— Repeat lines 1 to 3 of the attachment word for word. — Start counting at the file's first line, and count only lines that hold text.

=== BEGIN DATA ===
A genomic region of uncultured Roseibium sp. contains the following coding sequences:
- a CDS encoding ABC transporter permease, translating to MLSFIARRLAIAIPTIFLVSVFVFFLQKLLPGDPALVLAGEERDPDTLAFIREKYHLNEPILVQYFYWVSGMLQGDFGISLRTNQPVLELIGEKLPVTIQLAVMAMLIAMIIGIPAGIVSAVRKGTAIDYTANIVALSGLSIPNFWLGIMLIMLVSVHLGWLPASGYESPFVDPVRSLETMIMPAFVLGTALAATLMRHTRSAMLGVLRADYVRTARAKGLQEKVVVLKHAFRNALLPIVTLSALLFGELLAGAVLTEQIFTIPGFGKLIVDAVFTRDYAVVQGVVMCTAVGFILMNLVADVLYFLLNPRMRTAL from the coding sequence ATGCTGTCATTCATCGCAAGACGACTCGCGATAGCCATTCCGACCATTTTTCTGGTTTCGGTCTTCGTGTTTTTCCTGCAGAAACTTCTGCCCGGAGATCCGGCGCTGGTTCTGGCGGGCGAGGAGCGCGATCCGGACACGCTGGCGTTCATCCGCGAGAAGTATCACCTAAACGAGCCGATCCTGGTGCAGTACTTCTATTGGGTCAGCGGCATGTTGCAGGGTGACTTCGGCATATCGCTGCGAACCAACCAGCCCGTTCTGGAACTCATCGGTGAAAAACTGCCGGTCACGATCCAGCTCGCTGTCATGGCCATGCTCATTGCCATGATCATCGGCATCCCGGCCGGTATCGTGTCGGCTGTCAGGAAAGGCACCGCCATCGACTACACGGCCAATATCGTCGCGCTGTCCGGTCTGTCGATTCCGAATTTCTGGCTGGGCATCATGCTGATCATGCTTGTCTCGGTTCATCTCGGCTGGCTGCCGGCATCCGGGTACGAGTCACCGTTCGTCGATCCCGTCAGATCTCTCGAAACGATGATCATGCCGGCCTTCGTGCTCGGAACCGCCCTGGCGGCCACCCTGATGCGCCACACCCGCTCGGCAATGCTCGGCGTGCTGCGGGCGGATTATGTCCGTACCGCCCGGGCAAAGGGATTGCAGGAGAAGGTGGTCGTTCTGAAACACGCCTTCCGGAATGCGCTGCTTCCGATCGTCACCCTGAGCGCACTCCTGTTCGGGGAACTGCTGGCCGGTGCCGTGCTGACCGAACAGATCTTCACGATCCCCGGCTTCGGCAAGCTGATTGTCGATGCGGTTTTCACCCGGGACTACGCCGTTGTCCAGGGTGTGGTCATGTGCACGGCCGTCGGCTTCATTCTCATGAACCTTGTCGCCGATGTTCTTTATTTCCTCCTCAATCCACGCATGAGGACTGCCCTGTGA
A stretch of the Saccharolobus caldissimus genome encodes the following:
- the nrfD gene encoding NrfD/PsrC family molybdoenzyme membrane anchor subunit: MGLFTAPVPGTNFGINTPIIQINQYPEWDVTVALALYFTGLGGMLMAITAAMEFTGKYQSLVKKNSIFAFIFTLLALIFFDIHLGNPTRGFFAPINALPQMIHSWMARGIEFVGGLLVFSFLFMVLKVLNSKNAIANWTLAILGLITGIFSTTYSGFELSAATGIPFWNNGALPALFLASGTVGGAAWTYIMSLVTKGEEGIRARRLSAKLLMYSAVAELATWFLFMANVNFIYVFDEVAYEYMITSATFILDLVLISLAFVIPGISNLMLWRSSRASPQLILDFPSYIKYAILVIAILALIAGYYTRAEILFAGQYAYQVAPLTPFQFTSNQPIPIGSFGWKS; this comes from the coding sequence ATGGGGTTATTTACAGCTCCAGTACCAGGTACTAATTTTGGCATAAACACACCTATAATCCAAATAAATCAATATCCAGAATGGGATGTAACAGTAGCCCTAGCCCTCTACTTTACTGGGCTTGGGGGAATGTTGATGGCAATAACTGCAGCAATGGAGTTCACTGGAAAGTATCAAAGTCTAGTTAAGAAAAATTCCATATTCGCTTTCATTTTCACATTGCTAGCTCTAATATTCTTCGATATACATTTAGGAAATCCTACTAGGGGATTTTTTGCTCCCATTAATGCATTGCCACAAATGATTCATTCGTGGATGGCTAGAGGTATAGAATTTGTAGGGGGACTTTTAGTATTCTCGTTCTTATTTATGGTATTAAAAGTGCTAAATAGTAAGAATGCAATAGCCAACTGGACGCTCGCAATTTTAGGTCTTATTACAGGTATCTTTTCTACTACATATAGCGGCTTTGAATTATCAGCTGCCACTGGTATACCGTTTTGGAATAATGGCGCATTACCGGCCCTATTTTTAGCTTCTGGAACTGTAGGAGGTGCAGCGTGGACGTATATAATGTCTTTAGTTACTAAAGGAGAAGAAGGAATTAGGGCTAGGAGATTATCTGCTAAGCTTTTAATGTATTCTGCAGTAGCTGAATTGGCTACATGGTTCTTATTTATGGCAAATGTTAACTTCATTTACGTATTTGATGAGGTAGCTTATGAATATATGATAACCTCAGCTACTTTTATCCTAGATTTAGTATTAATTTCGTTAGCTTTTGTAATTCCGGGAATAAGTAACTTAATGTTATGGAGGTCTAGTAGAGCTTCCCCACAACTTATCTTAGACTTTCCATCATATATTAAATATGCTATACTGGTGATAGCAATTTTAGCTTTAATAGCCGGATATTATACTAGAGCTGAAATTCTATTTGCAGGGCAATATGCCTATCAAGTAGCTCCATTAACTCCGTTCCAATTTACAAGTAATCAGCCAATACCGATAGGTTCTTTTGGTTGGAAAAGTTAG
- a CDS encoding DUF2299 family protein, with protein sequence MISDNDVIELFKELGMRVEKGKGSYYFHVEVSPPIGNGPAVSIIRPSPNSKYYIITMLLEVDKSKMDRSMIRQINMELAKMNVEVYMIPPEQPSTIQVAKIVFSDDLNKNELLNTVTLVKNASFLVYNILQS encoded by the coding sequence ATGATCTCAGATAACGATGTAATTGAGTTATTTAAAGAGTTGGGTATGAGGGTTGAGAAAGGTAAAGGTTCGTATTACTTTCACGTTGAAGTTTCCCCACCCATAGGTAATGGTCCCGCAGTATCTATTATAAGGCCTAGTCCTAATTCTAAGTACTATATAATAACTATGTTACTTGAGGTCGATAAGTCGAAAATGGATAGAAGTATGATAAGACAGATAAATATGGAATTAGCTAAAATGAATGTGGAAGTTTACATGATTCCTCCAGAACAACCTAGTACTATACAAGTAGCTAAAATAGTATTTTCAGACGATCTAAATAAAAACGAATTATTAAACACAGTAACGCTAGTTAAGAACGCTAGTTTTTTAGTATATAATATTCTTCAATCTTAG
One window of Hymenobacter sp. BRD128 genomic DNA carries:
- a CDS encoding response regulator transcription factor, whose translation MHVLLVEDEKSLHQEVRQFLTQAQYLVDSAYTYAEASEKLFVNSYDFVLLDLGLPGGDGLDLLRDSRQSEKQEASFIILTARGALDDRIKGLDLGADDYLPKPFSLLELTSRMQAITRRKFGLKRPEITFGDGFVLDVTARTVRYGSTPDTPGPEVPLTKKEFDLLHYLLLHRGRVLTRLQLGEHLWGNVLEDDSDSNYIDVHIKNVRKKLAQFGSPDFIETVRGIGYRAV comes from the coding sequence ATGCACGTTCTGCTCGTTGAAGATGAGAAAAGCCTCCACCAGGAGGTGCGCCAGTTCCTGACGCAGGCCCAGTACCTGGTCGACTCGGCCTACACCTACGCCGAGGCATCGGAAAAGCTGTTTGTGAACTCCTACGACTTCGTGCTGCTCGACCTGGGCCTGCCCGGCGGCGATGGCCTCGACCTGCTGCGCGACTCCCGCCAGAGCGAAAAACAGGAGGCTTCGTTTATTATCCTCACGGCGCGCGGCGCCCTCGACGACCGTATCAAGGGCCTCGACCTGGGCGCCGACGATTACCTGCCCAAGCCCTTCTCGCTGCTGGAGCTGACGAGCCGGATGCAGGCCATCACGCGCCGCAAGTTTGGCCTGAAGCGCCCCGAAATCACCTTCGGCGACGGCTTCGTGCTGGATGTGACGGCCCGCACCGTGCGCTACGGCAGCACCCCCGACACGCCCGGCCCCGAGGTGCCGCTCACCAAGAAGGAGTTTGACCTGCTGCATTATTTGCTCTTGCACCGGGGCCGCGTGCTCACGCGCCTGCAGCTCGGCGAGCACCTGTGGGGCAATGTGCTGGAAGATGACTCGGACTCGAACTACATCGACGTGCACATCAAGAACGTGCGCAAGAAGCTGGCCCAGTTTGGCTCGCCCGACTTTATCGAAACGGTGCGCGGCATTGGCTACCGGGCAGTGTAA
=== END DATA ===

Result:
A genomic region of uncultured Roseibium sp. contains the following coding sequences:
- a CDS encoding ABC transporter permease, translating to MLSFIARRLAIAIPTIFLVSVFVFFLQKLLPGDPALVLAGEERDPDTLAFIREKYHLNEPILVQYFYWVSGMLQGDFGISLRTNQPVLELIGEKLPVTIQLAVMAMLIAMIIGIPAGIVSAVRKGTAIDYTANIVALSGLSIPNFWLGIMLIMLVSVHLGWLPASGYESPFVDPVRSLETMIMPAFVLGTALAATLMRHTRSAMLGVLRADYVRTARAKGLQEKVVVLKHAFRNALLPIVTLSALLFGELLAGAVLTEQIFTIPGFGKLIVDAVFTRDYAVVQGVVMCTAVGFILMNLVADVLYFLLNPRMRTAL from the coding sequence ATGCTGTCATTCATCGCAAGACGACTCGCGATAGCCATTCCGACCATTTTTCTGGTTTCGGTCTTCGTGTTTTTCCTGCAGAAACTTCTGCCCGGAGATCCGGCGCTGGTTCTGGCGGGCGAGGAGCGCGATCCGGACACGCTGGCGTTCATCCGCGAGAAGTATCACCTAAACGAGCCGATCCTGGTGCAGTACTTCTATTGGGTCAGCGGCATGTTGCAGGGTGACTTCGGCATATCGCTGCGAACCAACCAGCCCGTTCTGGAACTCATCGGTGAAAAACTGCCGGTCACGATCCAGCTCGCTGTCATGGCCATGCTCATTGCCATGATCATCGGCATCCCGGCCGGTATCGTGTCGGCTGTCAGGAAAGGCACCGCCATCGACTACACGGCCAATATCGTCGCGCTGTCCGGTCTGTCGATTCCGAATTTCTGGCTGGGCATCATGCTGATCATGCTTGTCTCGGTTCATCTCGGCTGGCTGCCGGCATCCGGGTACGAGTCACCGTTCGTCGATCCCGTCAGATCTCTCGAAACGATGATCATGCCGGCCTTCGTGCTCGGAACCGCCCTGGCGGCCACCCTGATGCGCCACACCCGCTCGGCAATGCTCGGCGTGCTGCGGGCGGATTATGTCCGTACCGCCCGGGCAAAGGGATTGCAGGAGAAGGTGGTCGTTCTGAAACACGCCTTCCGGAATGCGCTGCTTCCGATCGTCACCCTGAGCGCACTCCTGTTCGGGGAACTGCTGGCCGGTGCCGTGCTGACCGAACAGATCTTCACGATCCCCGGCTTCGGCAAGCTGATTGTCGATGCGGTTTTCACCCGGGACTACGCCGTTGTCCAGGGTGTGGTCATGTGCACGGCCGTCGGCTTCATTCTCATGAACCTTGTCGCCGATGTTCTTTATTTCCTCCTCAATCCACGCATGAGGACTGCCCTGTGA
A stretch of the Saccharolobus caldissimus genome encodes the following: